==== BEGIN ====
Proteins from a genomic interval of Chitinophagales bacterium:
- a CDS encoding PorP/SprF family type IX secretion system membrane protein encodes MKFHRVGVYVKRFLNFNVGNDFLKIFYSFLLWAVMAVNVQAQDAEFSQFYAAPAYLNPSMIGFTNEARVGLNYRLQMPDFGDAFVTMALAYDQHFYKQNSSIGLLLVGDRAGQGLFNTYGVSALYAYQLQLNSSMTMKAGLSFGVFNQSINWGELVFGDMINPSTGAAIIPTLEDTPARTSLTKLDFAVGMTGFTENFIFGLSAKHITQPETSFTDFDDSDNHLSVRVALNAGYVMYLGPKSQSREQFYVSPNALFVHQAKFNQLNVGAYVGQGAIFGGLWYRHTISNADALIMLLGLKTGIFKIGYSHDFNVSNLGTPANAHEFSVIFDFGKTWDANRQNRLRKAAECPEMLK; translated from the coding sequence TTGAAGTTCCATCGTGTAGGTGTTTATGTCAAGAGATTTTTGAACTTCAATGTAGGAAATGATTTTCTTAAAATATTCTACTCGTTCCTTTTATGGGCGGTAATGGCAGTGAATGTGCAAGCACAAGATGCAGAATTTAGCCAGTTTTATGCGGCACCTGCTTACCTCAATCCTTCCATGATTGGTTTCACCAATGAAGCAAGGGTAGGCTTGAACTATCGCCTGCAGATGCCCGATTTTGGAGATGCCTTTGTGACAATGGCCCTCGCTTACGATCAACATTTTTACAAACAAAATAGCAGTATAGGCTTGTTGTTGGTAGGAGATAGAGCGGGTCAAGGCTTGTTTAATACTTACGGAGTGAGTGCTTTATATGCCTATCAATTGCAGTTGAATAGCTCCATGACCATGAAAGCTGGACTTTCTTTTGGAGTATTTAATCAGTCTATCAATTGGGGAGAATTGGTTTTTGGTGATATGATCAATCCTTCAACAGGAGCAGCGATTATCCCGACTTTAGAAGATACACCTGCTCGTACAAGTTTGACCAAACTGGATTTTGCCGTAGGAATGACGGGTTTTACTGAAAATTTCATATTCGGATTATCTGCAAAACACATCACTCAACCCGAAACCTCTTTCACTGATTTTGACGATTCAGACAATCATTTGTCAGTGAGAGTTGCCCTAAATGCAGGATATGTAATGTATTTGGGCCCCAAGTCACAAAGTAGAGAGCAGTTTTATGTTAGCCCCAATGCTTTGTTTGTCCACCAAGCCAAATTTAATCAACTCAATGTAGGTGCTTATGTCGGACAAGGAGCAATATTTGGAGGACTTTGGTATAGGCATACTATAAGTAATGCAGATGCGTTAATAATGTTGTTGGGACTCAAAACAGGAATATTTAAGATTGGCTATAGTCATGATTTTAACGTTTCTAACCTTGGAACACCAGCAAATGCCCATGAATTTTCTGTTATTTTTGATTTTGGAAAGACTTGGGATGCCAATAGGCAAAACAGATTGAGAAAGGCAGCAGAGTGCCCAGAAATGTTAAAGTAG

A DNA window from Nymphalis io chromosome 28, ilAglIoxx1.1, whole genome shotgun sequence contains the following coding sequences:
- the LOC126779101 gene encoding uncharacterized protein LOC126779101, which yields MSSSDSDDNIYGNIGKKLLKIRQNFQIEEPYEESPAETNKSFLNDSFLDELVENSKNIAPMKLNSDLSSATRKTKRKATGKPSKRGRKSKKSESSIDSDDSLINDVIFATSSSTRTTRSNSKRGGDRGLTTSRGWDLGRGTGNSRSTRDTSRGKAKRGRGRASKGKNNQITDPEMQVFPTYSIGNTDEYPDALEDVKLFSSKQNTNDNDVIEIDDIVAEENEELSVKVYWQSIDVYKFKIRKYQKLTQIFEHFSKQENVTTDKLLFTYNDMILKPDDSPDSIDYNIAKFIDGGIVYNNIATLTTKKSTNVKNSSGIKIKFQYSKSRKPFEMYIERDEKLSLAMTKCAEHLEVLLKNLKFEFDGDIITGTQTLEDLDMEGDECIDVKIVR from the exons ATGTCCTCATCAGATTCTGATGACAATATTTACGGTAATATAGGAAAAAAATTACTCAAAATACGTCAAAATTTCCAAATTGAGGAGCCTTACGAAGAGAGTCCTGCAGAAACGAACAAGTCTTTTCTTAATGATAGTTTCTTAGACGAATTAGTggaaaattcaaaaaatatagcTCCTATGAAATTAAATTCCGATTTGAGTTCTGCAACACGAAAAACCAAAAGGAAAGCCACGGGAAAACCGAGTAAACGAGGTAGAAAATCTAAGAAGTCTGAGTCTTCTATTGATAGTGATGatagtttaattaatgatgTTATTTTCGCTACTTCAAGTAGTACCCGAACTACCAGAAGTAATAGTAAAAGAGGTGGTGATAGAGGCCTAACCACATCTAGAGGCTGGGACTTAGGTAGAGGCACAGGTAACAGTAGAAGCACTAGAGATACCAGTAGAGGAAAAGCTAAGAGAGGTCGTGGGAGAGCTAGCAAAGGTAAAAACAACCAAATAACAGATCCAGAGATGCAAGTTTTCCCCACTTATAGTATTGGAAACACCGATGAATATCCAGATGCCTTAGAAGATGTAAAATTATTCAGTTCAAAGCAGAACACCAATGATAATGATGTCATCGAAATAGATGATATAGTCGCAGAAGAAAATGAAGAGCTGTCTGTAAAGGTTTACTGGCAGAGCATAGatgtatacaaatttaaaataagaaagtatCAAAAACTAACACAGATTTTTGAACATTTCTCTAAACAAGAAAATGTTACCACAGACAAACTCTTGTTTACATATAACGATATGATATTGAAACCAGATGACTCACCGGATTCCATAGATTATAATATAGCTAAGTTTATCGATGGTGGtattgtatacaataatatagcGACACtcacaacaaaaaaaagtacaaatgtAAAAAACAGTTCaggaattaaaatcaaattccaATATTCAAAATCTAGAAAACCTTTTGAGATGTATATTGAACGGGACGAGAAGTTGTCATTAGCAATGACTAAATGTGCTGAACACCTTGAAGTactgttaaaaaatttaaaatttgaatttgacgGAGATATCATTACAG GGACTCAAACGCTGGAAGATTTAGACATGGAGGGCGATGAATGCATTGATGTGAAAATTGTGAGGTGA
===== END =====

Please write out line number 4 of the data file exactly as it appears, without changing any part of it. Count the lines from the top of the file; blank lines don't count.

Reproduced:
- the LOC126779101 gene encoding uncharacterized protein LOC126779101, which yields MSSSDSDDNIYGNIGKKLLKIRQNFQIEEPYEESPAETNKSFLNDSFLDELVENSKNIAPMKLNSDLSSATRKTKRKATGKPSKRGRKSKKSESSIDSDDSLINDVIFATSSSTRTTRSNSKRGGDRGLTTSRGWDLGRGTGNSRSTRDTSRGKAKRGRGRASKGKNNQITDPEMQVFPTYSIGNTDEYPDALEDVKLFSSKQNTNDNDVIEIDDIVAEENEELSVKVYWQSIDVYKFKIRKYQKLTQIFEHFSKQENVTTDKLLFTYNDMILKPDDSPDSIDYNIAKFIDGGIVYNNIATLTTKKSTNVKNSSGIKIKFQYSKSRKPFEMYIERDEKLSLAMTKCAEHLEVLLKNLKFEFDGDIITGTQTLEDLDMEGDECIDVKIVR from the exons ATGTCCTCATCAGATTCTGATGACAATATTTACGGTAATATAGGAAAAAAATTACTCAAAATACGTCAAAATTTCCAAATTGAGGAGCCTTACGAAGAGAGTCCTGCAGAAACGAACAAGTCTTTTCTTAATGATAGTTTCTTAGACGAATTAGTggaaaattcaaaaaatatagcTCCTATGAAATTAAATTCCGATTTGAGTTCTGCAACACGAAAAACCAAAAGGAAAGCCACGGGAAAACCGAGTAAACGAGGTAGAAAATCTAAGAAGTCTGAGTCTTCTATTGATAGTGATGatagtttaattaatgatgTTATTTTCGCTACTTCAAGTAGTACCCGAACTACCAGAAGTAATAGTAAAAGAGGTGGTGATAGAGGCCTAACCACATCTAGAGGCTGGGACTTAGGTAGAGGCACAGGTAACAGTAGAAGCACTAGAGATACCAGTAGAGGAAAAGCTAAGAGAGGTCGTGGGAGAGCTAGCAAAGGTAAAAACAACCAAATAACAGATCCAGAGATGCAAGTTTTCCCCACTTATAGTATTGGAAACACCGATGAATATCCAGATGCCTTAGAAGATGTAAAATTATTCAGTTCAAAGCAGAACACCAATGATAATGATGTCATCGAAATAGATGATATAGTCGCAGAAGAAAATGAAGAGCTGTCTGTAAAGGTTTACTGGCAGAGCATAGatgtatacaaatttaaaataagaaagtatCAAAAACTAACACAGATTTTTGAACATTTCTCTAAACAAGAAAATGTTACCACAGACAAACTCTTGTTTACATATAACGATATGATATTGAAACCAGATGACTCACCGGATTCCATAGATTATAATATAGCTAAGTTTATCGATGGTGGtattgtatacaataatatagcGACACtcacaacaaaaaaaagtacaaatgtAAAAAACAGTTCaggaattaaaatcaaattccaATATTCAAAATCTAGAAAACCTTTTGAGATGTATATTGAACGGGACGAGAAGTTGTCATTAGCAATGACTAAATGTGCTGAACACCTTGAAGTactgttaaaaaatttaaaatttgaatttgacgGAGATATCATTACAG GGACTCAAACGCTGGAAGATTTAGACATGGAGGGCGATGAATGCATTGATGTGAAAATTGTGAGGTGA